Immunology Case Reports

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Rapid Communication - Immunology Case Reports (2023) Volume 6, Issue 4

Immunogenic cell death and its role in cancer

Le Zane*

Department of Medicine, Zhejiang University, China

*Corresponding Author:
Le Zane
Department of Medicine
Zhejiang University

Received:28-July-2023, Manuscript No. AAICR-23-109006; Editor assigned:01-Aug-2023, PreQC No. AAICR-23-109006(PQ); Reviewed:15-Aug-2023, QC No. AAICR-23-109006; Revised:21-Aug-2023, Manuscript No. AAICR-23-109006(R); Published:28-Aug-2023, DOI:10.35841/aaicr-6.4.159

Citation: Zane L. Immunogenic cell death and its role in cancer. Immunol Case Rep. 2023;6(4):159

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Cancer is a formidable adversary, posing a significant challenge to public health worldwide. Over the years, conventional cancer treatments such as surgery, chemotherapy, and radiation therapy have been the primary strategies to combat the disease. However, advancements in the field of immunotherapy have revolutionized cancer treatment by harnessing the power of the immune system. One crucial aspect of immunotherapy is "Immunogenic Cell Death" (ICD), a process that can trigger an immune response against cancer cells, leading to potential therapeutic breakthroughs [1].

Immunogenic cell death (ICD)

ICD is a form of programmed cell death induced by certain treatments that can stimulate an immune response against the dying cancer cells. Unlike non-immunogenic cell death, ICD leads to the release of specific molecules called "damage-associated molecular patterns" (DAMPs) and "danger-associated molecular patterns" (DAMPs) from the dying cells. DAMPs include proteins like high-mobility group box 1 (HMGB1), adenosine triphosphate (ATP), and calreticulin, among others. These released DAMPs act as "danger signals" that alert the immune system to the presence of dying cancer cells, promoting the recruitment and activation of various immune cells, such as dendritic cells, natural killer cells, and cytotoxic T lymphocytes. Consequently, the immune cells recognize and attack not only the dying cancer cells but also other cancer cells, leading to a potent and sustained anti-cancer immune response [2].

Role of the immune system in cancer

The immune system plays a critical role in detecting and eliminating abnormal cells, including cancer cells, through a process known as immunosurveillance. However, cancer cells can evade detection and destruction by the immune system through various mechanisms, including downregulation of major histocompatibility complex (MHC) molecules and the expression of immune checkpoint proteins like PD-L1. In recent years, scientists and clinicians have sought to enhance the immune system's ability to target and eradicate cancer cells. Immune checkpoint inhibitors, such as anti-PD-1 and anti-CTLA-4 antibodies, have demonstrated significant success in certain cancers by blocking the immune checkpoints' inhibitory signals, thereby restoring the immune system's ability to recognize and attack cancer cells. However, not all patients respond to checkpoint inhibitors, highlighting the need for alternative approaches like ICD-based therapies [3].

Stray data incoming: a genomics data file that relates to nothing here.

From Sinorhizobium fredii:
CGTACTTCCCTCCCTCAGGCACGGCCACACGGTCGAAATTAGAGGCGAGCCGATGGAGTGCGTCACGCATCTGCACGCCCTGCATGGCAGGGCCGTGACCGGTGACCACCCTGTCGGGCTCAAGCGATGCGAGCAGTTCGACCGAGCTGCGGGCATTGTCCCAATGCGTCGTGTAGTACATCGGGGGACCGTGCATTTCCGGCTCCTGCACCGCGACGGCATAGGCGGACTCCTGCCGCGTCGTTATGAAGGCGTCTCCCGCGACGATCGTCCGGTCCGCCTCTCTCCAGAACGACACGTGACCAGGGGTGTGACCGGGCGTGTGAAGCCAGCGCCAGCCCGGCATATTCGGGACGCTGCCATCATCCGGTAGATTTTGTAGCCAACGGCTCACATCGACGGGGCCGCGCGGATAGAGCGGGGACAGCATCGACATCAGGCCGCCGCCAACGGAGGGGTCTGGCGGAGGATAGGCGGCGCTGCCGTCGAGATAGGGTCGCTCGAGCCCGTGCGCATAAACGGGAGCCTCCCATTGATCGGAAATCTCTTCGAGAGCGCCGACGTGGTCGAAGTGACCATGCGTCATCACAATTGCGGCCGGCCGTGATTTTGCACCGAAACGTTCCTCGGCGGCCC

ICD in cancer immunotherapy

ICD is an exciting concept in cancer immunotherapy because it represents a strategy to enhance the immunogenicity of cancer cells, making them more visible to the immune system. Several cancer treatments have been found to induce ICD, including certain chemotherapeutic agents, radiation therapy, and photodynamic therapy. For instance, anthracyclines and oxaliplatin, which are commonly used chemotherapeutic drugs, have been shown to induce ICD in specific settings. Similarly, radiation therapy can cause ICD in certain tumor types. By combining these treatments with immunotherapies, such as immune checkpoint inhibitors or cancer vaccines, clinicians aim to create a synergistic effect, augmenting the immune system's response to the dying cancer cells. While the concept of ICD is promising; challenges remain in translating this knowledge into effective clinical strategies. Not all cancer types respond equally to ICD-inducing therapies, and not all patients experience a robust immune response. Understanding the complex interactions between the tumor microenvironment, immune cells, and cancer cells will be crucial for optimizing ICD-based therapies [4].

Additionally, combining ICD-inducing therapies with other immunotherapies or targeted therapies requires careful consideration of the timing, dosing, and sequence to achieve the best outcomes. Personalized medicine approaches, which consider individual patient characteristics and tumor profiles, will likely be instrumental in maximizing the benefits of ICD-based treatments [5].


Immunogenic cell death represents a novel approach in cancer immunotherapy that holds significant potential for improving patient outcomes. By leveraging the immune system's power to detect and attack cancer cells, ICD-based therapies offer a promising avenue in the fight against cancer. As research continues to unveil the intricacies of ICD and its interactions with the immune system, we can hope for more effective and targeted treatments that bring us closer to defeating cancer once and for all.


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